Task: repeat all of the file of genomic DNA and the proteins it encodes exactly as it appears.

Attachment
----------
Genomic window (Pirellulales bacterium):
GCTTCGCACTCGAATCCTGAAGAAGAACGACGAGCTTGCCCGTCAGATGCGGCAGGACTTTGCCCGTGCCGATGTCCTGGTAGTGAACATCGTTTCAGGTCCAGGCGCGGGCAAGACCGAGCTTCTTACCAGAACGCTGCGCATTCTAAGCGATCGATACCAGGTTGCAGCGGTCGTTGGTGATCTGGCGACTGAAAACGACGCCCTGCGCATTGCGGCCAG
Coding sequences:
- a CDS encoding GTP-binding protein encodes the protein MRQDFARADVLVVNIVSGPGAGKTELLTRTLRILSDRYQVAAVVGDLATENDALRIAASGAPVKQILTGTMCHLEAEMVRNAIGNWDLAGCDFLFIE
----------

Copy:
Genomic window (Pirellulales bacterium):
GCTTCGCACTCGAATCCTGAAGAAGAACGACGAGCTTGCCCGTCAGATGCGGCAGGACTTTGCCCGTGCCGATGTCCTGGTAGTGAACATCGTTTCAGGTCCAGGCGCGGGCAAGACCGAGCTTCTTACCAGAACGCTGCGCATTCTAAGCGATCGATACCAGGTTGCAGCGGTCGTTGGTGATCTGGCGACTGAAAACGACGCCCTGCGCATTGCGGCCAG
Coding sequences:
- a CDS encoding GTP-binding protein encodes the protein MRQDFARADVLVVNIVSGPGAGKTELLTRTLRILSDRYQVAAVVGDLATENDALRIAASGAPVKQILTGTMCHLEAEMVRNAIGNWDLAGCDFLFIE